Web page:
We saw gyromitras (known false morels) in some spots of the burn and lots of beautiful wild iris. We also started hunting spring boletes a lot harder in this area and had great luck filling several baskets with these yummy treats. We actually found several porcinis in the burn itself, on un-burned logging roads at 4,600 feet. We ended up going lower though and finding lots more mushrooms. 

Blanket Creek fire

May 30th – June 1st: We wrapped up our trip with the Blanket Creek fire which was east of Prospect.  The Blanket Creek fire is another big one: 33,000 acres. This turned out to be the proverbial motherlode for us where we could quickly harvest large fresh morels in great quantity.  The problem with this fire was that it was hard to access by car and required a 3 mile up-hill hike. We did do the hike, once. After that, we zoomed up to the fire on our electric fat-tire bikes. That was super fun!

In this fire, we hunted from 5,200 to 5,600 ft and got fresh large mushrooms in great quantities. It felt like no other pickers had been in the area where we were hunting either (the benefit of a 3 mile hike/bike!). We were able to fill our bags in about an hour at this fire. We continued to find porcini too but at 1,000 feet lower than the burn morels.

All Good Things Must End

With another successful foraging trip under our belts, we ponder what we learned and what we would do differently. Definitely trying to make a two week trip, catch some weather cycles and learn what the mushrooms are doing was a great idea. We also discovered that porcinis call us almost more urgently than morels do… as our trip progressed we found ourselves prioritizing the hunt for spring kings. Don’t tell anyone, but, Trent would rather eat a spring porcini than a burn morel. Finally, we really appreciated getting to spend a lot of time in a new area (the Prospect area) and look forward to returning next year!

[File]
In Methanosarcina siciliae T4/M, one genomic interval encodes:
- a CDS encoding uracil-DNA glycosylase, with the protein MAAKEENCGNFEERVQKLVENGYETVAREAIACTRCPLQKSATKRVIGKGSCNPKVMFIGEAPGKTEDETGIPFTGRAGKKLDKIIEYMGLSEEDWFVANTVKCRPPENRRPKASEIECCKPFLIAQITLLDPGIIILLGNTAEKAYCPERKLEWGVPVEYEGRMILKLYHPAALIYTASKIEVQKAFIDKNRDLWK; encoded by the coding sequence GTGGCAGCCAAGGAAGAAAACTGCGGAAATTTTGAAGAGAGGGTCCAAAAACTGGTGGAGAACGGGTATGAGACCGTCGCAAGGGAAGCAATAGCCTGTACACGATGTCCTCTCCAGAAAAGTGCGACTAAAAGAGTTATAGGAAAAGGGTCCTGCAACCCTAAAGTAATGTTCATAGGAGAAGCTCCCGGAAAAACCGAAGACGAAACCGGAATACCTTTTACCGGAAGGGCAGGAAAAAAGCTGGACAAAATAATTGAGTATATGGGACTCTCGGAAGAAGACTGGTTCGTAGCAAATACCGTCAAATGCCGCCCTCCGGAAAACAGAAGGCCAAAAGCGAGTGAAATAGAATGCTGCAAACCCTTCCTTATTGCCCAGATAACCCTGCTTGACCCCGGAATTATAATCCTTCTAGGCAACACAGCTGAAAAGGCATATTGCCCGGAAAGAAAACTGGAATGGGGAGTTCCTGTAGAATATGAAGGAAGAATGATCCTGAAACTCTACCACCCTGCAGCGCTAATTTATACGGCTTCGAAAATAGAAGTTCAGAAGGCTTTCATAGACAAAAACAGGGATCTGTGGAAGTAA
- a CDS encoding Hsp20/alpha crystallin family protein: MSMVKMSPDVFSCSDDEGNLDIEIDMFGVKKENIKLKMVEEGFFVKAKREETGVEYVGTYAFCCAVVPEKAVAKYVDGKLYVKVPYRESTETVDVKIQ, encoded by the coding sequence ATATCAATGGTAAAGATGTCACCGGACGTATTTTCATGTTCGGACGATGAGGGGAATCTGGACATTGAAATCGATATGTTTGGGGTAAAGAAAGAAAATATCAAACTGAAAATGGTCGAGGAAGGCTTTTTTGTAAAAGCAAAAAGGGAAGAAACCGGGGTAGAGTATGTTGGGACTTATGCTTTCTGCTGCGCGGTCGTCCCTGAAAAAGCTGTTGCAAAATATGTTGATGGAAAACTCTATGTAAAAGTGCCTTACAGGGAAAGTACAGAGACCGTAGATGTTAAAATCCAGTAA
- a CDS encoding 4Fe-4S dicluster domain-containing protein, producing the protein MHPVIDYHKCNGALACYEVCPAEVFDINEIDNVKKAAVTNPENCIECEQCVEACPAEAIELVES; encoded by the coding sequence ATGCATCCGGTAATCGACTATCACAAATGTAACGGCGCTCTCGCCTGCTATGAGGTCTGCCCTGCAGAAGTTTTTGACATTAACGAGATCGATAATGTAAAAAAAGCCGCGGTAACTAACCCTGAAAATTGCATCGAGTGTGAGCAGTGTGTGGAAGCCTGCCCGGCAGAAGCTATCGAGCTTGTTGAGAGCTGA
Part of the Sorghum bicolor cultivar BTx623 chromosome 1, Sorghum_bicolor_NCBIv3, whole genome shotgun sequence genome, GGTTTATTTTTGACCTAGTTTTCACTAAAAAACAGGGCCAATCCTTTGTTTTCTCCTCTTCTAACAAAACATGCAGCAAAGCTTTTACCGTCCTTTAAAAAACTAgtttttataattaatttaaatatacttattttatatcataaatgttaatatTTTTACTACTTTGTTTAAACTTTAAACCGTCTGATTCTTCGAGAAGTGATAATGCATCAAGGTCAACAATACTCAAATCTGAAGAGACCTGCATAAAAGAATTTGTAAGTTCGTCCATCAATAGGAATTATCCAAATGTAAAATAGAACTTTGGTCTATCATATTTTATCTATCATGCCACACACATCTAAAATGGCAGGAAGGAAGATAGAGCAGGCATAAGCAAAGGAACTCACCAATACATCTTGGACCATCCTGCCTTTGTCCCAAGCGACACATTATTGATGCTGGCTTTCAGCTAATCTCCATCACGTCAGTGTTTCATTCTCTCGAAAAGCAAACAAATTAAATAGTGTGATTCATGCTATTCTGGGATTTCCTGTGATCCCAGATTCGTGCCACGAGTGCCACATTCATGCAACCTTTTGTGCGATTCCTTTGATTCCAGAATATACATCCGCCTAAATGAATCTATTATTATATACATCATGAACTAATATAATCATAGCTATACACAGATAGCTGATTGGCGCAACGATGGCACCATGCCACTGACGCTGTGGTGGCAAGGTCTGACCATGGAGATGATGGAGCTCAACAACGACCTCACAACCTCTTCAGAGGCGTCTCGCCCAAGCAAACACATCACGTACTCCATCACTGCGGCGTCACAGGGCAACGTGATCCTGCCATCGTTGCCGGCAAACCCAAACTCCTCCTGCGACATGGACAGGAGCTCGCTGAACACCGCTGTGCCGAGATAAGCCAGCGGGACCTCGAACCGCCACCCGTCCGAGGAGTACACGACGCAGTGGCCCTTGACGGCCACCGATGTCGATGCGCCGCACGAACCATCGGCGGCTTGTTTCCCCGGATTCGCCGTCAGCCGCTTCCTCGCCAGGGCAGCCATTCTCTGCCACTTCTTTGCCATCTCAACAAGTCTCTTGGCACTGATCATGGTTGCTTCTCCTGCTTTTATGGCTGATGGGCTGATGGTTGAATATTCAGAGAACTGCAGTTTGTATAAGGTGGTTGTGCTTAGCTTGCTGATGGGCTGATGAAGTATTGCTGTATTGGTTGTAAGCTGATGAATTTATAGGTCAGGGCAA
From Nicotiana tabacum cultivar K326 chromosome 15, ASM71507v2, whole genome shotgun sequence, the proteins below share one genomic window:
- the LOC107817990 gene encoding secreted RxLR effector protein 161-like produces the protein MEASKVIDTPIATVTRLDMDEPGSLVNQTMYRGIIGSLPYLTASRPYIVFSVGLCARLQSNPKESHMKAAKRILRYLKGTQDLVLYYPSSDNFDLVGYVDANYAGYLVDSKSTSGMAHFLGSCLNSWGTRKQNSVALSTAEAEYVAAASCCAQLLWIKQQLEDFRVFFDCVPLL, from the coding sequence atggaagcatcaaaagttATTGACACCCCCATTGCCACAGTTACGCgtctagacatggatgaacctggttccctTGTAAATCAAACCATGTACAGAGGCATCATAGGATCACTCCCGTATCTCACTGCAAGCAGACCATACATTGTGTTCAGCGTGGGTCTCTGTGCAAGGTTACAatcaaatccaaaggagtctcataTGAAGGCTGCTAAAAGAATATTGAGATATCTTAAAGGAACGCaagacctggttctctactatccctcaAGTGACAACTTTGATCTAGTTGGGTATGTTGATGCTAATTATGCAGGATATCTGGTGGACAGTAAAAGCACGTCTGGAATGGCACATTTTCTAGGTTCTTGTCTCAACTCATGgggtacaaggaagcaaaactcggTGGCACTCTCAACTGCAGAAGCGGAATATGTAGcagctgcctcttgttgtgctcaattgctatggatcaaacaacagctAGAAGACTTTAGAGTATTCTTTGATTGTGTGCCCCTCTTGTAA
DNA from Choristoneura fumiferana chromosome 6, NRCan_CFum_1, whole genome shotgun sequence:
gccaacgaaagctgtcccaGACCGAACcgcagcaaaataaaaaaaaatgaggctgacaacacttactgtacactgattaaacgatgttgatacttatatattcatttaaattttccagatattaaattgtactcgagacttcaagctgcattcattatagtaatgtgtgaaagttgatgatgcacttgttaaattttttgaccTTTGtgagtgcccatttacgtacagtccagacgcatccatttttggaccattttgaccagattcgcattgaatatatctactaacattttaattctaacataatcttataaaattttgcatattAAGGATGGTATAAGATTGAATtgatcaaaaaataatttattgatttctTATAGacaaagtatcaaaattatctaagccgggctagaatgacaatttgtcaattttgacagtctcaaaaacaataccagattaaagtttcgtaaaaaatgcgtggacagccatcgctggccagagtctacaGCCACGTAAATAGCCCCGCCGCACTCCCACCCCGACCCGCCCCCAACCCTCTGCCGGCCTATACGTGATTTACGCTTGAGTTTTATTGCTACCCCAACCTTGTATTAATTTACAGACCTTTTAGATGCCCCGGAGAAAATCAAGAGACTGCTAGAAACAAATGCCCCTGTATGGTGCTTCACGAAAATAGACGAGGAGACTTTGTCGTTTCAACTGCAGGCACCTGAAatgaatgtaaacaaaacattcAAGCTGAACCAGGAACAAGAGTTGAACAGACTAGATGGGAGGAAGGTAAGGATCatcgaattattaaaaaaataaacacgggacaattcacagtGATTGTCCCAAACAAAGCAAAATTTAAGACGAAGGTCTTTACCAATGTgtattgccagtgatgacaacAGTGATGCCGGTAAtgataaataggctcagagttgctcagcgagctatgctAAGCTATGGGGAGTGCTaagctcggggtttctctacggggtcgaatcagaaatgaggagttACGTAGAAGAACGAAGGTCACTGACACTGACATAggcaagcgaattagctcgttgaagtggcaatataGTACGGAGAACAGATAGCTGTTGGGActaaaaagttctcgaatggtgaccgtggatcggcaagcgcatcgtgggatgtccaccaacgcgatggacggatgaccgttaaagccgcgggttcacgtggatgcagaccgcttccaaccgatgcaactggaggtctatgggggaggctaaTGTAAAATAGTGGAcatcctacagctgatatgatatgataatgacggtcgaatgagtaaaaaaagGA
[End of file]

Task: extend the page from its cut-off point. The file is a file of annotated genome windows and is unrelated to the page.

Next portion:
Lots of PNW fires are still producing out there! If you are interested in 2019 maps with burn perimeters, elevation and satellite view, please check out our PNW Burn Morel e-book which is packaged with maps for CA, ID, OR, WA (and CO, MT, WY, UT, NM, AK, AZ). Note: burn maps do not come with elevation gradients as shown above, just marked topo lines (this is some extra fancy stuff we do for our own hunts). 

Showing 2 comments
  • Matthew

    Hi! I’m going to be central oregon around June 20 – 25. Will burn Morels still be out at that time?

  • Trent Blizzard

    HI Matthew, yes, they should even be abundant if the weather cooperates — watch for rain in the weeks leading up to your visit. That late in the year look for higher elevation burns, perhaps around 5k or higher is where I would personally start.